The Mighty NFL Doesn’t Care What You Think Chargers Lynn is one of 3 Black Coaches


The National Football League will dominant the national landscape again this weekend with the conference championships games on Jan. 19.

There will be many fans rooting for the transcendent Kansas City Chiefs quarterback Patrick Mahomes, who lit the Houston Texans up like a Cuban cigar in the divisional round.

No one will pause and think about the elephant in the room that has continued to haunt the NFL since the late Al Davis hired Art Shell as the first Black head coach of the modern era in 1990.

I recall asking Davis about the historical hire when named Shell as pilot of the L.A. Raiders in 1990.

Davis was uncomfortable with the question and refused to answer it. Shell was one of his favorite Raiders and people and he knew that just as monumental as it was that he made history when picking Shell, that he ultimately was going to fire him.

As Davis would explain to me, the only job more difficult than being head coach in the NFL is being President of the United States.

This year will mark the 30th anniversary of that monumental NFL achievement, and now only three Blacks command the sidelines as head coach in a league which employs 80 percent Black players.

This week the elephant in the room reared its ivory tusks again when the NFL swiftly went through a round of job openings, hiring positions coaches, college coaches and of course the usual rethreads.

Ron Rivera, the former Panthers coach is the only minority among the bunch, and anybody who expected Cleveland to hire a Black coach with the last hire should have dived head first into a frozen Lake Erie.

The Pittsburgh Steelers with Mike Tomlin, the Miami Dolphins with Brian Flores and the Chargers with Anthony Lynn are the only teams with Black coaches.

Flores coaches one of the most woeful organizations in the league, Tomlin coaches one of the league’s most storied franchises and has been at the helm for 13 seasons and never had a losing record.

Tomlin won one Super Bowl, been to two and coached in a conference title game.

Perhaps the NFL is too powerful, too big for its own britches. The exclusive country club of  white owners is the most difficult fraternity to crack. Even billionaire Blacks have decided to not apply and go through the scrutiny.

There is no amount of pressure that could change the status quo. They set their own rules, Rooney Rule be damn and change them to their liking if they damn well choose, and every time a game is on television you will stop what you are doing and make it the center of your universe.

Advertisers will pay any amount to be associated with the NFL, even if it does not increase the bottom line, and here is really no proof that it does. It’s the mere association with the NFL that is the carrot on the top.

The players in the league accept it there is a lack of Black coaches and Blacks in other aspects of the organization, the assistant coaches in the league accept it, the players association accepts it and for the most part, no one can do anything about it.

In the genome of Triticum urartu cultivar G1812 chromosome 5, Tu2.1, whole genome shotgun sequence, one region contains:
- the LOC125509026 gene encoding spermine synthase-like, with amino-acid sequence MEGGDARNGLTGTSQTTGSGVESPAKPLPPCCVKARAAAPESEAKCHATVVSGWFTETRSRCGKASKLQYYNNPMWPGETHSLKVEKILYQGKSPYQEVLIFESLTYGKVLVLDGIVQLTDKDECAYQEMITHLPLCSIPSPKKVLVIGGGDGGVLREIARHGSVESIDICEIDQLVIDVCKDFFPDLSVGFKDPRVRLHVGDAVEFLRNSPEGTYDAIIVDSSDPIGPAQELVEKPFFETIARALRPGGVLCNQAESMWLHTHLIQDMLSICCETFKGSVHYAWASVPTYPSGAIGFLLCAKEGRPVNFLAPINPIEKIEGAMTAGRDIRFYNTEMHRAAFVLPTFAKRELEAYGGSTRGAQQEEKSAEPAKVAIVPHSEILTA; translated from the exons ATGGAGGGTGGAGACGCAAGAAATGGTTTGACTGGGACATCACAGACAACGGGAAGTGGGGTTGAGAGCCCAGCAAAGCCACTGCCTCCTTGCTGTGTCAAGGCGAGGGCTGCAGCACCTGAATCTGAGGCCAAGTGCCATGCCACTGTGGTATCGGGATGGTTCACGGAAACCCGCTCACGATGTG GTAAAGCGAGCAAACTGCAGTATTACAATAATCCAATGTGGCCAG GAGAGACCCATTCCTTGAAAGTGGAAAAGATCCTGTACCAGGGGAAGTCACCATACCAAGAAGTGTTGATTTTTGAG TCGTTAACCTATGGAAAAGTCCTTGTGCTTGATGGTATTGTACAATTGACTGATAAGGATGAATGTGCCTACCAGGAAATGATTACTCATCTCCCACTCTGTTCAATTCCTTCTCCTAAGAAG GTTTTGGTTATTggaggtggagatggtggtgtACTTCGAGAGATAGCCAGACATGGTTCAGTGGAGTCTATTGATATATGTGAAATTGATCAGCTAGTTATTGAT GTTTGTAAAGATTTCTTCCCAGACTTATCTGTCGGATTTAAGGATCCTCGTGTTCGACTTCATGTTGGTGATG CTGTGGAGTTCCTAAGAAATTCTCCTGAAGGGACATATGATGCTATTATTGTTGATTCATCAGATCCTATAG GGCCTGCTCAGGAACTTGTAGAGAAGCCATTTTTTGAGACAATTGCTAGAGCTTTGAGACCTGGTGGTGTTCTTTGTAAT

Do I personally wish there were more Black head coaches in the NFL?  It depends on the situation. I dam sure didn’t want Hue Jackson to go to Cleveland instead of the New York Giants, but he did and will likely never get another shot.

So, I’m rooting for Lynn and the Chargers to win a Super Bowl, and I would hope that the fans of Inglewood and the surrounding communities support Lynn and the Chargers.

On the other hand, the start-up XFL with its handful of teams has as many Black coaches as the NFL.

A longtime defensive assistant for the Packers, Winston Moss will take up head coaching duties for the first time in his career for the Los Angeles franchise that will play in Carson. Following a decade-long playing career, he first hit the sidelines in 1998 and has specialized in defense and linebackers since then, most famously serving as assistant head coach/LBs coach for Green Bay from 2007-2018, helping the Packers win Super Bowl XLV in 2010.

The XFL St. Louis team will be coached by Jonathan Hayes, who will be making his head-coaching debut after 16 years as the tight ends coach in Cincinnati.

And the XFL Washington D.C. team will be coached by Pep Hamilton, famous for instructing Andrew Luck as Stanford’s QBs coach before a promotion to the NFL, where he also paired with Luck as the Indianapolis Colts’ offensive coordinator from 2013-2015. Hamilton is a longtime offensive assistant with stops across both college and the pros. He’s logged 12 different positions with three schools and five NFL teams since starting his career in 1997.

So, as you can see the qualifications of becoming a head coach in the NFL is what the owners of their respective teams want it to be, but the bottom line is always the same. Just Win Baby!


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